‘Escape clause’ for bankruptcy


  • Nation
  • Monday, 07 Nov 2016

PETALING JAYA: Malaysians saddled with heavy debt will be able to find settlements to avoid being declared bankrupt under a proposed move by the Government.

Minister in the Prime Minister’s Department Datuk Seri Azalina Othman said such an option would be introduced in the Bill to amend the Bankruptcy Act 1967.

“We want to create a special mechanism whereby if you have a lot of debt, you can volunteer yourself for this option to find a settlement using whatever income you have,” she said.

Describing it as a realistic approach to addressing bankruptcy, Azalina, who is de facto law minister, said she hoped the Bill would be tabled during the current Dewan Rakyat meeting and be read a second time during the meeting in March next year.

“The Bill will offer an ‘escape clause’ for debtors. We know creditors are upset because they are owed money but let’s be reasonable,” she said.

“If a guy can’t afford to pay up, we should find the best alternative to enable the repayment.”

Azalina added that many were unaware that a bankruptcy order had been made against them as the order papers were not delivered to them personally but through a substitute service.

Another proposal in the Bill is to shorten the period before a person can be discharged from bankruptcy from the current five years to three years.

Also, those who are above 60 or suffering chronic diseases will be automatically discharged after they have gone through a required discharge period.

The Bill also seeks to increase the minimum threshold of a person’s debt from RM30,000 to RM50,000 as the benchmark before one is declared bankrupt.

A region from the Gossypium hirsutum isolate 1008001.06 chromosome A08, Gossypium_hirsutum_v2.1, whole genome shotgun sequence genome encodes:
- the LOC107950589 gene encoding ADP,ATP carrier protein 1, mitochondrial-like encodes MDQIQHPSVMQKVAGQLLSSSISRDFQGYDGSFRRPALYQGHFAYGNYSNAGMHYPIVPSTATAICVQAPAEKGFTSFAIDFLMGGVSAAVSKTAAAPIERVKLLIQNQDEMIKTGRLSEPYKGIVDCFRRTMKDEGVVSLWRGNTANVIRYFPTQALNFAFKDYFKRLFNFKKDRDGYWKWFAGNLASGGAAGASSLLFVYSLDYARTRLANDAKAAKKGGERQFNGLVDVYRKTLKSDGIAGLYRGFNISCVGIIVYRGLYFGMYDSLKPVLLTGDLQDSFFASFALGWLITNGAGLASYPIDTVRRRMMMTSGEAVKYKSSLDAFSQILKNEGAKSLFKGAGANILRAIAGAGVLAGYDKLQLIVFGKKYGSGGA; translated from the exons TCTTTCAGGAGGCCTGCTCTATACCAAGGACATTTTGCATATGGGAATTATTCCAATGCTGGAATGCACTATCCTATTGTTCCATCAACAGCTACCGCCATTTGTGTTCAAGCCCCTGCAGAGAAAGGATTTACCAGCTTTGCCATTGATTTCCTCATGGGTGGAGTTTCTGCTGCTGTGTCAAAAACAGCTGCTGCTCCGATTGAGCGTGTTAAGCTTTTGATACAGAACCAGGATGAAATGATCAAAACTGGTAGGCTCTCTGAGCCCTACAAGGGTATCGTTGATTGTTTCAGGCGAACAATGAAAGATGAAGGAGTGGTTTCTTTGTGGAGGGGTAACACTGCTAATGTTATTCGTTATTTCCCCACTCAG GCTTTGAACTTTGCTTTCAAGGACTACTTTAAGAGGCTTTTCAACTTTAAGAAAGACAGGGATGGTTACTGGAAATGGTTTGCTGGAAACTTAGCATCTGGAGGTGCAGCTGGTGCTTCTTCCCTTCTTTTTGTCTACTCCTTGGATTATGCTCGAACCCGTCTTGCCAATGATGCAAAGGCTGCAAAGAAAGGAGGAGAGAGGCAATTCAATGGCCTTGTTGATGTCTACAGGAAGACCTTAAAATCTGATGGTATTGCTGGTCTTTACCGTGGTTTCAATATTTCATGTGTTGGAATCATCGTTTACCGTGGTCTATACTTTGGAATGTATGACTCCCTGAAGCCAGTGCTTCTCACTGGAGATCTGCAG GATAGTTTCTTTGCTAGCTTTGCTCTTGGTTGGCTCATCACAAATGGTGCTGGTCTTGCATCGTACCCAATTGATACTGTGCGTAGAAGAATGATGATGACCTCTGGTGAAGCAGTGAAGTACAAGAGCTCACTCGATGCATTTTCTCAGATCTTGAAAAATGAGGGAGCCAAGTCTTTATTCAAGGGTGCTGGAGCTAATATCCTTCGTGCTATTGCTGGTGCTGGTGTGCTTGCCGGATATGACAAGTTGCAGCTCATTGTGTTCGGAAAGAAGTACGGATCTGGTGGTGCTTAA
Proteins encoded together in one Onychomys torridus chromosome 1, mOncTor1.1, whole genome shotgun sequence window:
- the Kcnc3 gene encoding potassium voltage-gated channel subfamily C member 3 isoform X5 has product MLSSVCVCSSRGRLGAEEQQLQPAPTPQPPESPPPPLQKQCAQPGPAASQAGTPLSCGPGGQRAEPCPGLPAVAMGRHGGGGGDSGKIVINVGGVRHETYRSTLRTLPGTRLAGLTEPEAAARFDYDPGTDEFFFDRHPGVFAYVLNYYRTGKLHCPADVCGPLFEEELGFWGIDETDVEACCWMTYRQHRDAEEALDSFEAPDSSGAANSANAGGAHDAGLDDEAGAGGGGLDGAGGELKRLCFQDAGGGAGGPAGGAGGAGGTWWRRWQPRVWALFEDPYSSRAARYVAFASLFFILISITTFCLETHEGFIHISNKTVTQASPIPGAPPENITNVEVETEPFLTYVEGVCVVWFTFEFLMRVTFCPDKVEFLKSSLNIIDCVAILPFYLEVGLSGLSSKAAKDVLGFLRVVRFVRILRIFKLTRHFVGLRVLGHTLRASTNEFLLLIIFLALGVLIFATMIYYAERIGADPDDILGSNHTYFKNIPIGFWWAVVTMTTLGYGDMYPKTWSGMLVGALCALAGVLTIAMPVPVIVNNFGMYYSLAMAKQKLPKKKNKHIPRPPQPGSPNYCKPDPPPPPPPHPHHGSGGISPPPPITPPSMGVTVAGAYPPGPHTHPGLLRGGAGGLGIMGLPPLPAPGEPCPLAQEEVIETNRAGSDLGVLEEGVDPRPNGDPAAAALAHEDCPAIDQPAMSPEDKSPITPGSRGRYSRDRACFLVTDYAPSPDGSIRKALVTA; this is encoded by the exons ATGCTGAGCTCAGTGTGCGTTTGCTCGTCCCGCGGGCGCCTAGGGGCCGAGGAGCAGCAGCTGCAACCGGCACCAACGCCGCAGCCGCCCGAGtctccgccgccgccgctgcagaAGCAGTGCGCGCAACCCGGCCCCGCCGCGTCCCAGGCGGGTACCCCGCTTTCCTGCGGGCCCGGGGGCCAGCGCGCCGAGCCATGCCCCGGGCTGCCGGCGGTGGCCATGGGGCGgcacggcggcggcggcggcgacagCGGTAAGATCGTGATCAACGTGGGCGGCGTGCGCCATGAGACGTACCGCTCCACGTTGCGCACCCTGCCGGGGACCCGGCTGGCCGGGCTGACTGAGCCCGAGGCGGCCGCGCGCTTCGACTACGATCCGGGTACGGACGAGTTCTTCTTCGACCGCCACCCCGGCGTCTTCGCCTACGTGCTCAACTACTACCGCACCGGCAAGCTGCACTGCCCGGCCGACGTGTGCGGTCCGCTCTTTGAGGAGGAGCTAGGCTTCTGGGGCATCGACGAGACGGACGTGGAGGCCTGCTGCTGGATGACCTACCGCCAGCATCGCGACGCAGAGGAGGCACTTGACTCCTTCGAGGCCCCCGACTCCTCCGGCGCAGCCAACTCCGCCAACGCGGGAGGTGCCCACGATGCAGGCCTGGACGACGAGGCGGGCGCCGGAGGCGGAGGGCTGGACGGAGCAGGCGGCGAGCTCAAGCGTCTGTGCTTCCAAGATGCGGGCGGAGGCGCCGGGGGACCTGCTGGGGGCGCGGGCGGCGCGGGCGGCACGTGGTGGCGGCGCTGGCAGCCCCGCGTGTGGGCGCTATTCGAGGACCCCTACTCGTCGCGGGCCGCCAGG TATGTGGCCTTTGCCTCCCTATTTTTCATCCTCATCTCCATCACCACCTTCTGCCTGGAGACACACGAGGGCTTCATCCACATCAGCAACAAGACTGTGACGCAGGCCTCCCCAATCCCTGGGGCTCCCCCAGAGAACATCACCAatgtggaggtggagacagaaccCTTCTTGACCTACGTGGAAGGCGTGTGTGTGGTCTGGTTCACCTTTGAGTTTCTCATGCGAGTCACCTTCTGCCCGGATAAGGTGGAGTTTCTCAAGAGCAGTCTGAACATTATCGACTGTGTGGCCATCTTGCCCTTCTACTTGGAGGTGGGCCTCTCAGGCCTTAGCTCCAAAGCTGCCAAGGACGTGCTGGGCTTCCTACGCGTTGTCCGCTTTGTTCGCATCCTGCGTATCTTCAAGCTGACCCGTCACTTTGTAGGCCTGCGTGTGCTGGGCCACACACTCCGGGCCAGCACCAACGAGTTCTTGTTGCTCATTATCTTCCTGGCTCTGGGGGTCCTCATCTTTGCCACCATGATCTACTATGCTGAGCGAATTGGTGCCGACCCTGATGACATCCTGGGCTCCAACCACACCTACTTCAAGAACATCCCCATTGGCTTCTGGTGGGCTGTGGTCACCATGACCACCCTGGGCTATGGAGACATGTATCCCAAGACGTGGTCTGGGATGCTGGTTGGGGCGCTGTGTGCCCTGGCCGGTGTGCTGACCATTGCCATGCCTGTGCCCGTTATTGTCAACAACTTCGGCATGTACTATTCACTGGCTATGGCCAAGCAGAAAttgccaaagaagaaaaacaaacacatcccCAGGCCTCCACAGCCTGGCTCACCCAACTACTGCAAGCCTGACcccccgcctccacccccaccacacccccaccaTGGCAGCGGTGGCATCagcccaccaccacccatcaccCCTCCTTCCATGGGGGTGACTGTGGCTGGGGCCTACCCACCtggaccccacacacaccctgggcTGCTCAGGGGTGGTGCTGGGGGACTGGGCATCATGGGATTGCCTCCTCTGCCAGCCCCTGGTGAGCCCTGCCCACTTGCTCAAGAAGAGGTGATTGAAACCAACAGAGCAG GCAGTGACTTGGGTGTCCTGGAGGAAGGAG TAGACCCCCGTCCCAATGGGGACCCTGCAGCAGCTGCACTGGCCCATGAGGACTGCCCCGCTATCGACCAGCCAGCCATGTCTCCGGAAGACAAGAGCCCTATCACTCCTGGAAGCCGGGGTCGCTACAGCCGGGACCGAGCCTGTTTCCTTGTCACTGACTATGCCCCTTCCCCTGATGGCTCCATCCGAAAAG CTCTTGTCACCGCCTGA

Social guarantors, like those for scholarships or loans for vehicles meant for personal use, will have protection from bankruptcy proceedings under the proposed Bill.

A total of 97,215 people were declared bankrupt between 2012 and September this year, according to the Malaysian Insolvency Department statistics, with Selangor heading the list with 27,269 cases.

Asli’s Center for Public Policy Studies chairman Tan Sri Ramon Navaratnam said the proposed special mechanism was long overdue.

“Currently, a temporary downturn or unfortunate business prospects can cause people, especially small businessmen, to get into severe debt and lose the ability to settle loans,” he said.

“As long as they have the capacity to pay, we should encourage them to settle their debts.”

Navaratnam added that the awareness to cut your coat according to your cloth should be drummed into students early in life by parents, teachers and the education system to reduce instances of bankruptcy.

Independent financial adviser Yap Ming Hui said the proposed measure would help to prevent a lot of inconvenience for would-be bankrupts.


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